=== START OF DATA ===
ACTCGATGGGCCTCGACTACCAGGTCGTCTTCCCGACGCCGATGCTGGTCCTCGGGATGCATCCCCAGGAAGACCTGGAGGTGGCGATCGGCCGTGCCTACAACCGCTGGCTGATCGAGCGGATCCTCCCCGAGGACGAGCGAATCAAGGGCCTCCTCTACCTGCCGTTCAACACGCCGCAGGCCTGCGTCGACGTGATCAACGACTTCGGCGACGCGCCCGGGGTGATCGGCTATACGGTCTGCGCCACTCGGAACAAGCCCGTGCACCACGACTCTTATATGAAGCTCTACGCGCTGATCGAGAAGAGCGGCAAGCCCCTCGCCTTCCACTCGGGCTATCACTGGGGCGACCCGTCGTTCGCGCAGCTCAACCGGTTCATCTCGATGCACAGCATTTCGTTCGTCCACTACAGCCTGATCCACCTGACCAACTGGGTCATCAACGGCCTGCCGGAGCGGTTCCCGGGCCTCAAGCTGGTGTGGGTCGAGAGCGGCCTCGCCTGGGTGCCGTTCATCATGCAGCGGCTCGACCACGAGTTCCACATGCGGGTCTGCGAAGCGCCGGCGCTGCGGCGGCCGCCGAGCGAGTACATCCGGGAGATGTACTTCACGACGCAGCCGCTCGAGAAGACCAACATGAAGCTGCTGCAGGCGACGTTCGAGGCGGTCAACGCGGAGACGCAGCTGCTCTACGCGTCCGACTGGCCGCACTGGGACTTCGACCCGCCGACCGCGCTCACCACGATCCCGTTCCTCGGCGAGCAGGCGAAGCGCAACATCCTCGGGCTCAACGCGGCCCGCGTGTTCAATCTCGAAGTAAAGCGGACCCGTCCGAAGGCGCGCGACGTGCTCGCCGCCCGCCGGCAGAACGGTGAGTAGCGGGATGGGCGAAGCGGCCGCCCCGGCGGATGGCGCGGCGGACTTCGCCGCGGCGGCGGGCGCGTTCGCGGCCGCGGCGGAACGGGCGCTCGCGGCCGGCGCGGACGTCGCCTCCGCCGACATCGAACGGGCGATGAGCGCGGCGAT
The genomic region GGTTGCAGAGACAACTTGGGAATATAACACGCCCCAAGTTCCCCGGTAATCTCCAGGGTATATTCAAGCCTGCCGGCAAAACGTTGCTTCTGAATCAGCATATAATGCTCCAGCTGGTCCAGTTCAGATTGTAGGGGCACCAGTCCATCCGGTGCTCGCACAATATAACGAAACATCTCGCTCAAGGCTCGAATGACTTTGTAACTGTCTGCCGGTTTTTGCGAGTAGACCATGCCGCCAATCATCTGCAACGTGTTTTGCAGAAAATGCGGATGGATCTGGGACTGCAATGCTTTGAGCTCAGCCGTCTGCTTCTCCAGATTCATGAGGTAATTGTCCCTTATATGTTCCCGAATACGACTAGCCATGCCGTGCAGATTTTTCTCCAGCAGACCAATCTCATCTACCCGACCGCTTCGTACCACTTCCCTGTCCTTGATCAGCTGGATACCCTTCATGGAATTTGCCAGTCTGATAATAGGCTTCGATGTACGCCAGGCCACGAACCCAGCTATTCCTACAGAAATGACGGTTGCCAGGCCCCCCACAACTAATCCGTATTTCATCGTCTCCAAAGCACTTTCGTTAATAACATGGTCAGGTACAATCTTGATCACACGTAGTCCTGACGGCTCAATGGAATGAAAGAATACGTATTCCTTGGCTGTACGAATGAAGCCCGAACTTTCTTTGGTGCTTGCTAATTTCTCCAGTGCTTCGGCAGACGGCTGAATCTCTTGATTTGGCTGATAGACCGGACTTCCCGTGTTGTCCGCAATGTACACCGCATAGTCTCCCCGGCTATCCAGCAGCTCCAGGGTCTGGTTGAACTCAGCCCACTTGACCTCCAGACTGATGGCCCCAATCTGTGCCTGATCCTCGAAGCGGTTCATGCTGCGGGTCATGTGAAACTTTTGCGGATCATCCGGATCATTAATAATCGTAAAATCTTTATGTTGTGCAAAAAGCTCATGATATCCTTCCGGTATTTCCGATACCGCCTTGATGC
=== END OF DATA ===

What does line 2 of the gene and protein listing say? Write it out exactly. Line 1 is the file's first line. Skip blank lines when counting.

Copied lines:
The genomic region GGTTGCAGAGACAACTTGGGAATATAACACGCCCCAAGTTCCCCGGTAATCTCCAGGGTATATTCAAGCCTGCCGGCAAAACGTTGCTTCTGAATCAGCATATAATGCTCCAGCTGGTCCAGTTCAGATTGTAGGGGCACCAGTCCATCCGGTGCTCGCACAATATAACGAAACATCTCGCTCAAGGCTCGAATGACTTTGTAACTGTCTGCCGGTTTTTGCGAGTAGACCATGCCGCCAATCATCTGCAACGTGTTTTGCAGAAAATGCGGATGGATCTGGGACTGCAATGCTTTGAGCTCAGCCGTCTGCTTCTCCAGATTCATGAGGTAATTGTCCCTTATATGTTCCCGAATACGACTAGCCATGCCGTGCAGATTTTTCTCCAGCAGACCAATCTCATCTACCCGACCGCTTCGTACCACTTCCCTGTCCTTGATCAGCTGGATACCCTTCATGGAATTTGCCAGTCTGATAATAGGCTTCGATGTACGCCAGGCCACGAACCCAGCTATTCCTACAGAAATGACGGTTGCCAGGCCCCCCACAACTAATCCGTATTTCATCGTCTCCAAAGCACTTTCGTTAATAACATGGTCAGGTACAATCTTGATCACACGTAGTCCTGACGGCTCAATGGAATGAAAGAATACGTATTCCTTGGCTGTACGAATGAAGCCCGAACTTTCTTTGGTGCTTGCTAATTTCTCCAGTGCTTCGGCAGACGGCTGAATCTCTTGATTTGGCTGATAGACCGGACTTCCCGTGTTGTCCGCAATGTACACCGCATAGTCTCCCCGGCTATCCAGCAGCTCCAGGGTCTGGTTGAACTCAGCCCACTTGACCTCCAGACTGATGGCCCCAATCTGTGCCTGATCCTCGAAGCGGTTCATGCTGCGGGTCATGTGAAACTTTTGCGGATCATCCGGATCATTAATAATCGTAAAATCTTTATGTTGTGCAAAAAGCTCATGATATCCTTCCGGTATTTCCGATACCGCCTTGATGC